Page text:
- Experience working with companies at the same stage. In addition to working with a PR agency that understands your industry, it’s also important to find one that specializes in your size of company.
When it comes to other factors like client retention and contract duration, context is important.
“Short relationships but a focus on start-ups or scale-ups could mean that they are growing the companies so well that their clients are able to quickly move to the next stage. In that situation, it means that the agency with shorter contracts is actually very effective.”
And when it comes to deal-breakers, Jay mentioned a big one.
You never want to be a PR agency’s smallest client.
Agency relationships often end either because an agency feels like another larger agency could serve them better or the client feels like they are getting the B team.
In both examples, there’s a mismatch between the size of the agency and the budget of the company.
What do I need to know to build a successful PR strategy for startups?
To have a successful go-to-market, go-to-media strategy — and a successful relationship with the PR agency you’re going to hire — it’s important to have a few key elements of your business dialed in before you work with a PR agency.
You should have a deep understanding of:
- Building an online path to purchase.
- Optimizing each stage in your marketing funnel.
- Who your ideal customer is. This is the most difficult part for startups. Their insights are often anecdotal based on gut feelings of the founder, but you need real customer data.
- All the marketing and PR efforts that have happened already. What worked? What didn’t? Why?
- Your customers’ opinions of your product or service offering, the thought processes of your prospective customers, and your own customer-facing employees’ insights.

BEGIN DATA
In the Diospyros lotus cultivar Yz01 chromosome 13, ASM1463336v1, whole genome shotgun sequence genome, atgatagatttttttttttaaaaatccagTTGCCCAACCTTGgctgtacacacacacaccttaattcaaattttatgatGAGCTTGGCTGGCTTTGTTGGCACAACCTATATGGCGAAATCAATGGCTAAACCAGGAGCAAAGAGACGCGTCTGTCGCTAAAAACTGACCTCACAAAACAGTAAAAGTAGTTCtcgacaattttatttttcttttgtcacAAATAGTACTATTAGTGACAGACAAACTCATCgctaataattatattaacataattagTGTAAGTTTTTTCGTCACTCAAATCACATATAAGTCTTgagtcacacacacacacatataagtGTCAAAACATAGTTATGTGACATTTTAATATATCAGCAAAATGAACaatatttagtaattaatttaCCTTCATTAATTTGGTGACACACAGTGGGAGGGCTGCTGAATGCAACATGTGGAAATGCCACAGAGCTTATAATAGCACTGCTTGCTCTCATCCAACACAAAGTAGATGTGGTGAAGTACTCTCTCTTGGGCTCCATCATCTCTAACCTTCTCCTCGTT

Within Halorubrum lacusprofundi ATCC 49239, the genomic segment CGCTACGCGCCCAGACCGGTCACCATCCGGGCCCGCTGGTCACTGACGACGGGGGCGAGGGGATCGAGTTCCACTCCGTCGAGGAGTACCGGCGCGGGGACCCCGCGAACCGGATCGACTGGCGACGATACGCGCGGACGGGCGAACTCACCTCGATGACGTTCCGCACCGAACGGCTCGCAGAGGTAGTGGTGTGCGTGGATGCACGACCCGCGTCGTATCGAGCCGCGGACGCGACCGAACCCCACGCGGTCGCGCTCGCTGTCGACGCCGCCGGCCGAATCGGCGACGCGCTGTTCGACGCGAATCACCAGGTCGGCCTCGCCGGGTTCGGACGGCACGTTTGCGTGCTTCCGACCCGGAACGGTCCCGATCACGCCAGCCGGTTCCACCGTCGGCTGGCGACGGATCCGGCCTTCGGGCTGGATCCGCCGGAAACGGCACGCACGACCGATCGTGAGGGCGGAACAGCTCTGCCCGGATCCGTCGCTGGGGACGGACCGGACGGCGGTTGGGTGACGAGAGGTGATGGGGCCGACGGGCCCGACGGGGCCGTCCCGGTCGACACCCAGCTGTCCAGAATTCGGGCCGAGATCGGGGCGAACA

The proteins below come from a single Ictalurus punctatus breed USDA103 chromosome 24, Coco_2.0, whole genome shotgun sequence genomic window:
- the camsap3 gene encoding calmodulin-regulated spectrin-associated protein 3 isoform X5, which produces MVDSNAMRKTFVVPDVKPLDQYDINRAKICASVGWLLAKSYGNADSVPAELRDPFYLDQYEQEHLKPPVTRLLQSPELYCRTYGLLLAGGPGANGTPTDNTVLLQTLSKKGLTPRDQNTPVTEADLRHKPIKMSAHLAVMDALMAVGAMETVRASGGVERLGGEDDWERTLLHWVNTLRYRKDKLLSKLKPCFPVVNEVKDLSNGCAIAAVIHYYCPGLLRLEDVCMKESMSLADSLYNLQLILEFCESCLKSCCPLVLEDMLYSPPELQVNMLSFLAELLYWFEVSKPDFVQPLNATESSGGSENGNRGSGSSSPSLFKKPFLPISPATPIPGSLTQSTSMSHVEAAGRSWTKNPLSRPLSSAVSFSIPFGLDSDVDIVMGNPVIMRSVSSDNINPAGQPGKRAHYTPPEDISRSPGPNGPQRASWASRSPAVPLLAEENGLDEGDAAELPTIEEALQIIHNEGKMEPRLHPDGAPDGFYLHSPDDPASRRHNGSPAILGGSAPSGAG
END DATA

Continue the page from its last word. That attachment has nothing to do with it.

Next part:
If you are doing PR for startups, you might be keeping your focus on your external efforts, overlooking a part of that last bullet point.
But Jay pointed out that this is where you set the foundation of your efforts.
You need to start with that internal marketing and get employee buy in before you can expect influencers and customers to invest.
Just like there is no one-size-fits-all approach to PR for startups, there is no singular answer to, “How do I hire a PR agency?”
You need to get clear on your objectives as they relate to owned, earned, and shared/social media.
You need to adopt a process for vetting and researching an agency before hiring them. And you need to have the data outlined in this post in place to be successful and evaluate PR results.
But Jay also pointed out that companies need to have some understanding of how to execute basic PR and marketing tactics before ever enlisting the help of an agency.
Without this understanding, you are doing yourself a disservice.
You will always need to rely on a PR agency for your needs.
This is the ideology behind much of what Jay’s team does. They don’t do contracts. They don’t do retainers. And they see themselves as counselors, creating a PR strategy that startups and B2B brands can then take and execute on themselves.
“At Convince & Convert, we write a lot of recipes but we don’t cook a lot of meals. What I mean is, we create strategic plans and operations plans. We tell startups exactly what to do, but we just don’t do it for them. A lot of strategy firms don’t do that.”
I’ll leave you with that. But, if you’re wondering how to hire a PR agency or do PR for startups, make sure you give this whole episode a listen, subscribe to the podcast, and download my guide on how to get press coverage for your startup.
And don’t hesitate to reach out with your questions.
As a digital marketing consultant, I have an extensive background in the world of PR — specifically in PR for startups and B2B brands.
I take a sequential approach to B2B marketing, looking individually at your owned, shared, earned, and paid media opportunities to create a plan that is aligned with the business outcomes that matter most to you.